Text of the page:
Sydney, Australia - Random violence on the streets of Australia is in the spotlight after recent deaths in "one punch" assaults, leading to growing calls for tougher laws to tackle the problem.
Also known as the "king hit" and "coward's punch", these mainly alcohol-fuelled assaults are characterised by an attacker's single blow to the head of an often-unsuspecting victim, causing often unsuspecting victims to fall to the ground unconscious.
Newly married James Bowen - an avid recreational football player - was punched unexpectedly in the head by a stranger in December 2012, knocking him unconscious. He crashed into a parking meter before hitting the ground, splitting the back of his head open and rupturing blood vessels in his brain.
It took Bowen several months to fully recover from his wounds. Even today, he said, he still suffers from debilitating migraines that sometimes last several days. He can never play football again.
It's the hit like the coward's punch that you don't see coming that does the greatest damage because you can't brace yourself for it.
"It's the hit like the coward's punch that you don't see coming that does the greatest damage because you can't brace yourself for it. Since it happened, I haven't gone out much, maybe twice in the last year. I feel more cautious now. I used to be a believer that if you don't look for trouble, you won't find it. But that doesn't seem to be the case," Bowen told Al Jazeera.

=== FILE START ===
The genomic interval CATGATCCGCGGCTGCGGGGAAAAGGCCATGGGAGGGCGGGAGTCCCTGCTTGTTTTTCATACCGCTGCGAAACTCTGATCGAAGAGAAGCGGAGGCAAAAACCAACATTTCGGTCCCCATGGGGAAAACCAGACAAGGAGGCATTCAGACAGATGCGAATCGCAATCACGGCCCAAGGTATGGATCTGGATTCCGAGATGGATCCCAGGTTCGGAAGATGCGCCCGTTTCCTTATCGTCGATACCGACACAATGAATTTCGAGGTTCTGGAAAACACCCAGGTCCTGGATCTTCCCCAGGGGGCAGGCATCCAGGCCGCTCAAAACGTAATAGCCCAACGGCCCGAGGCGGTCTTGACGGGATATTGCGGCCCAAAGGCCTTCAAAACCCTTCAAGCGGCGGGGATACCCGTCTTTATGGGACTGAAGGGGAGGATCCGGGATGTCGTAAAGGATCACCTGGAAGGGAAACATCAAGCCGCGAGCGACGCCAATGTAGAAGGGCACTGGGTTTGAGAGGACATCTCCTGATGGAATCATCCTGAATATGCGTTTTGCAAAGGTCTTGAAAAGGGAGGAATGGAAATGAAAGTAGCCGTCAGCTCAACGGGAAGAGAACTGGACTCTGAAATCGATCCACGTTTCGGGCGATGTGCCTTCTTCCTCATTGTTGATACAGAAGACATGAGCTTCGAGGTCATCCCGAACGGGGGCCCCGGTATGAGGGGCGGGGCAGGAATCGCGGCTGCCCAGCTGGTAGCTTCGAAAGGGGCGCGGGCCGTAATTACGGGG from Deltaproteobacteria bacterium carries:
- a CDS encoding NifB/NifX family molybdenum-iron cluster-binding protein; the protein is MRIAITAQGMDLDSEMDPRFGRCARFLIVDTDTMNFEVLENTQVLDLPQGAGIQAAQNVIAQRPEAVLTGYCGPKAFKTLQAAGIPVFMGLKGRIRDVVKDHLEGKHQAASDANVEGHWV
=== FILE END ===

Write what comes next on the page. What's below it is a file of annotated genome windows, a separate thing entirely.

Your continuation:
Another recent victim wasn't so lucky. On New Year's Eve, 18-year-old Daniel Christie was one-punched and died in the hospital two-weeks later.
Another victim's mother, Kate, said she prefers to remain anonymous as her son's court case is coming up soon. Kate's 22-year-old son also died in the hospital shortly after he was assaulted in 2012.
"One of the reasons why we want to start this awareness campaign is so people change their attitude and the government change the laws across the board," Kate said.
According to a 2013 study from Monash University in Melbourne, there were 90 cases involving fatal one-punch assaults between January 2000 and December 2012. This number, however, doesn't reflect cases still under investigation, or those where the victim survived the attack and is suffering some form of permanent disability.
The study said almost 80 percent of coward's punch cases involved young men under the influence of alcohol or drugs, and are often completely unprovoked attacks.
Jennifer Pilgrim, a co-author of the Monash study, told Al Jazeera that, while drinking has always been inherent to Australia's culture, it is also associated with assault, domestic violence, and motor-vehicle accidents.
"While many young people engage in fewer episodes of drinking overall, they are more likely to binge drink, consuming higher risk levels each time. More young people are drinking specifically to become intoxicated and, therefore, are more likely to experience alcohol-related injuries and harms," Pilgrim said.
Gino Vumbaca, executive director of the Australian National Council on Drugs, told Al Jazeera the increase in alcohol consumption crosses age groups and genders.
"What we are seeing is that the alcohol industry particularly targets younger people and women with the 'alcopop' markets, which are quite sweet and high in alcohol content," Vumbaca said. "Some of the retail industries need to have a look at how they're contributing to this problem."